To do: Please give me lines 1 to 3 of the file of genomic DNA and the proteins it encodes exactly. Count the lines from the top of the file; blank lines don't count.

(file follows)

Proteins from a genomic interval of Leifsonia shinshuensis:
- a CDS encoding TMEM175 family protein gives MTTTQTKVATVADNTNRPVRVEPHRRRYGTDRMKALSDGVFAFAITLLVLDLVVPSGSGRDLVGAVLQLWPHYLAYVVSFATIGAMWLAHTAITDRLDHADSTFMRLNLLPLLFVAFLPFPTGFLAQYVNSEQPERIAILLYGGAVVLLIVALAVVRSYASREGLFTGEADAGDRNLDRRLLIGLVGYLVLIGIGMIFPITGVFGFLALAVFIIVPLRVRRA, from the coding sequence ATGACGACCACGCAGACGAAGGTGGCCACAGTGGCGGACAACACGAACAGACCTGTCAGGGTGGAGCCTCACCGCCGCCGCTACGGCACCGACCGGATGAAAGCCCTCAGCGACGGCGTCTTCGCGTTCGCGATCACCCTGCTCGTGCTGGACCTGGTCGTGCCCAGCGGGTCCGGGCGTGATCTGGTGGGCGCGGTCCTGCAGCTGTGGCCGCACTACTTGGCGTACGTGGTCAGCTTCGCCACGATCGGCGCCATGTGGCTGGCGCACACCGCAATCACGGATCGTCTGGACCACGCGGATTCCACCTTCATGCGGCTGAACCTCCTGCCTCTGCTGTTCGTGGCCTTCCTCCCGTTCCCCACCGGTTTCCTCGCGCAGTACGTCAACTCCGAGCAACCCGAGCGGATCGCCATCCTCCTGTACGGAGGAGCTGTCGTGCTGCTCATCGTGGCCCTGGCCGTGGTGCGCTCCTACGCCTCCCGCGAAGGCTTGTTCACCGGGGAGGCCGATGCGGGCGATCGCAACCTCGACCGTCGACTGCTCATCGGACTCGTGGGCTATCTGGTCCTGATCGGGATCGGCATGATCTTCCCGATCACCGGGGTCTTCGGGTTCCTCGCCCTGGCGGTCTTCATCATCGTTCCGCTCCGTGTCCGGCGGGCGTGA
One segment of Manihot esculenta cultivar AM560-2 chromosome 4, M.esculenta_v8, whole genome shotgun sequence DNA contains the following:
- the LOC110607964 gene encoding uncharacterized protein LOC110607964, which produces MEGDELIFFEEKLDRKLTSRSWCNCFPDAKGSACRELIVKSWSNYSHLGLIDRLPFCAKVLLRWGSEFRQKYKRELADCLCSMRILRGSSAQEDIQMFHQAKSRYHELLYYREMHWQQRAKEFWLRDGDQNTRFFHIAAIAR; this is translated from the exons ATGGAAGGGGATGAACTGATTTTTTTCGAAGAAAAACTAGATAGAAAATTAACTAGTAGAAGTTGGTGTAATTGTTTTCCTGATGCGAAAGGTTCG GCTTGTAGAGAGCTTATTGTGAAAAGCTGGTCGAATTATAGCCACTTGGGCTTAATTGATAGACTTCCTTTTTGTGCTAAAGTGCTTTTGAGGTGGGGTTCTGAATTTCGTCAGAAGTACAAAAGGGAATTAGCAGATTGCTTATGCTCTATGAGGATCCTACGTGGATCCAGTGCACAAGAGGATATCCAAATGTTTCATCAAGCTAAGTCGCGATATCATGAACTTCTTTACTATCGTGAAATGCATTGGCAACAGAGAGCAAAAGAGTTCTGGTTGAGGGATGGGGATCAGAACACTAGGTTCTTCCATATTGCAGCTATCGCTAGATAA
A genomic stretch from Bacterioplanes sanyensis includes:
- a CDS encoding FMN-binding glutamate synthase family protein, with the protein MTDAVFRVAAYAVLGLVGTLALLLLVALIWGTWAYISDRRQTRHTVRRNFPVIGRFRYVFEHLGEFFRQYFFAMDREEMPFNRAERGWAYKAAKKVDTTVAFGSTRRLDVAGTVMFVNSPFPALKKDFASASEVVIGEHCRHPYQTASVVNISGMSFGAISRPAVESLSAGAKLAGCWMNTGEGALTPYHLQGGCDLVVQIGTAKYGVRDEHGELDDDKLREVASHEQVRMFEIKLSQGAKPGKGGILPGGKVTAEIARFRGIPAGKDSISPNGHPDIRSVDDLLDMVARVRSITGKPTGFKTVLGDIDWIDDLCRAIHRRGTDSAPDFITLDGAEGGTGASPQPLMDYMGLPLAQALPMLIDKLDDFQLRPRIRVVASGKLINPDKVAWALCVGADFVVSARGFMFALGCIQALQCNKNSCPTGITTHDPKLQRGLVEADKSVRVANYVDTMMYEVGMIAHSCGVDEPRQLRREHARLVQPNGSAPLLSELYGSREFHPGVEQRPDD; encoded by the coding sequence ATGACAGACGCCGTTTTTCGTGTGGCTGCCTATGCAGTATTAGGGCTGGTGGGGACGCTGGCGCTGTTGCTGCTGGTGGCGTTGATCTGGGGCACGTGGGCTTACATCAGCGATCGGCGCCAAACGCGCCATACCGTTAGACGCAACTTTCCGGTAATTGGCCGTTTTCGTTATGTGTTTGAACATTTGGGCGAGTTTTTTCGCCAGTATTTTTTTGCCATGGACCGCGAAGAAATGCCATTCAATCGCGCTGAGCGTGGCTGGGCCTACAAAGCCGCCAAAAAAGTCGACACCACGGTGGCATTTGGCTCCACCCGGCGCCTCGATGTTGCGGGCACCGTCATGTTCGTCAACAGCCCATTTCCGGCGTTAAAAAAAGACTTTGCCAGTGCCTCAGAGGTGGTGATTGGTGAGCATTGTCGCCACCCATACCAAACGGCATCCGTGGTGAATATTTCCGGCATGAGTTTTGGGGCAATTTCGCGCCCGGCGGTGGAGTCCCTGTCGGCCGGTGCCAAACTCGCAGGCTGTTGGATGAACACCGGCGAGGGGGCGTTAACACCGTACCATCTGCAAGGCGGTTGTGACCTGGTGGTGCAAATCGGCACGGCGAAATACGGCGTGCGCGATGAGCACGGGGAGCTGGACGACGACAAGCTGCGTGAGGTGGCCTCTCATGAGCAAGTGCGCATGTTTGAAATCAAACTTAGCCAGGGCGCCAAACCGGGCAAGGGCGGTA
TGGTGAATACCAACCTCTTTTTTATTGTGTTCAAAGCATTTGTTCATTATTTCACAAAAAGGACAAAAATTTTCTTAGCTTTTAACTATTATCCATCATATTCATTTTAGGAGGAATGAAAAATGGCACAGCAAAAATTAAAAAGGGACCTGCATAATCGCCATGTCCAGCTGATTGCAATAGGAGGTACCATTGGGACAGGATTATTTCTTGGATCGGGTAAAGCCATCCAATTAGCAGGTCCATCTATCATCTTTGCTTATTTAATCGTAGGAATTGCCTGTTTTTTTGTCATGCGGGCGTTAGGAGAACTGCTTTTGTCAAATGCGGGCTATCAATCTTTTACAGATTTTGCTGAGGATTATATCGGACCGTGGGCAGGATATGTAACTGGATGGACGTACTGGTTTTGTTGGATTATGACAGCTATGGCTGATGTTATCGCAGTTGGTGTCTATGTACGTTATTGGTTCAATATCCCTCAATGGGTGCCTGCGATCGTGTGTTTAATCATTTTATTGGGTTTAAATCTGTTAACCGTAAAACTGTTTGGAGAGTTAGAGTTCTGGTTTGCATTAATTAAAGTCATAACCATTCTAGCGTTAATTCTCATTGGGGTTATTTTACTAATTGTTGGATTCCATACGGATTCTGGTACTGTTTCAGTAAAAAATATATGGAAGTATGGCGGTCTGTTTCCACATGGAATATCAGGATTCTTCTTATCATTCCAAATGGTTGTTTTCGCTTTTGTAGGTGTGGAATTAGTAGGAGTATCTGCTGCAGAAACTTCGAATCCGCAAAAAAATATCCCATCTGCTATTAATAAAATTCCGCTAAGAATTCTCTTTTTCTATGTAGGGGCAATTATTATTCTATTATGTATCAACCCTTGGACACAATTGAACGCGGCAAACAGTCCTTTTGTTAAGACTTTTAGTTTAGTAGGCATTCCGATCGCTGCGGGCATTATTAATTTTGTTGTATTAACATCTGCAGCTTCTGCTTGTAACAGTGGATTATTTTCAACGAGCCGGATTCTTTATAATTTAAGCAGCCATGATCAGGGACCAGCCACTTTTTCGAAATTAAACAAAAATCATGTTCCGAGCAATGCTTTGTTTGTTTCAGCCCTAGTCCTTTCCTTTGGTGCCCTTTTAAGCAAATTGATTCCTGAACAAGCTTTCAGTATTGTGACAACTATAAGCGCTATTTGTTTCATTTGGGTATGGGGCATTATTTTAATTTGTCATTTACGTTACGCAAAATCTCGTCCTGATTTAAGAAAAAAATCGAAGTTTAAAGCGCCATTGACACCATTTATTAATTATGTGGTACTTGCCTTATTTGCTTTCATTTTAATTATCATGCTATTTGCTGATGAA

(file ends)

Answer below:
Proteins from a genomic interval of Leifsonia shinshuensis:
- a CDS encoding TMEM175 family protein gives MTTTQTKVATVADNTNRPVRVEPHRRRYGTDRMKALSDGVFAFAITLLVLDLVVPSGSGRDLVGAVLQLWPHYLAYVVSFATIGAMWLAHTAITDRLDHADSTFMRLNLLPLLFVAFLPFPTGFLAQYVNSEQPERIAILLYGGAVVLLIVALAVVRSYASREGLFTGEADAGDRNLDRRLLIGLVGYLVLIGIGMIFPITGVFGFLALAVFIIVPLRVRRA, from the coding sequence ATGACGACCACGCAGACGAAGGTGGCCACAGTGGCGGACAACACGAACAGACCTGTCAGGGTGGAGCCTCACCGCCGCCGCTACGGCACCGACCGGATGAAAGCCCTCAGCGACGGCGTCTTCGCGTTCGCGATCACCCTGCTCGTGCTGGACCTGGTCGTGCCCAGCGGGTCCGGGCGTGATCTGGTGGGCGCGGTCCTGCAGCTGTGGCCGCACTACTTGGCGTACGTGGTCAGCTTCGCCACGATCGGCGCCATGTGGCTGGCGCACACCGCAATCACGGATCGTCTGGACCACGCGGATTCCACCTTCATGCGGCTGAACCTCCTGCCTCTGCTGTTCGTGGCCTTCCTCCCGTTCCCCACCGGTTTCCTCGCGCAGTACGTCAACTCCGAGCAACCCGAGCGGATCGCCATCCTCCTGTACGGAGGAGCTGTCGTGCTGCTCATCGTGGCCCTGGCCGTGGTGCGCTCCTACGCCTCCCGCGAAGGCTTGTTCACCGGGGAGGCCGATGCGGGCGATCGCAACCTCGACCGTCGACTGCTCATCGGACTCGTGGGCTATCTGGTCCTGATCGGGATCGGCATGATCTTCCCGATCACCGGGGTCTTCGGGTTCCTCGCCCTGGCGGTCTTCATCATCGTTCCGCTCCGTGTCCGGCGGGCGTGA
One segment of Manihot esculenta cultivar AM560-2 chromosome 4, M.esculenta_v8, whole genome shotgun sequence DNA contains the following: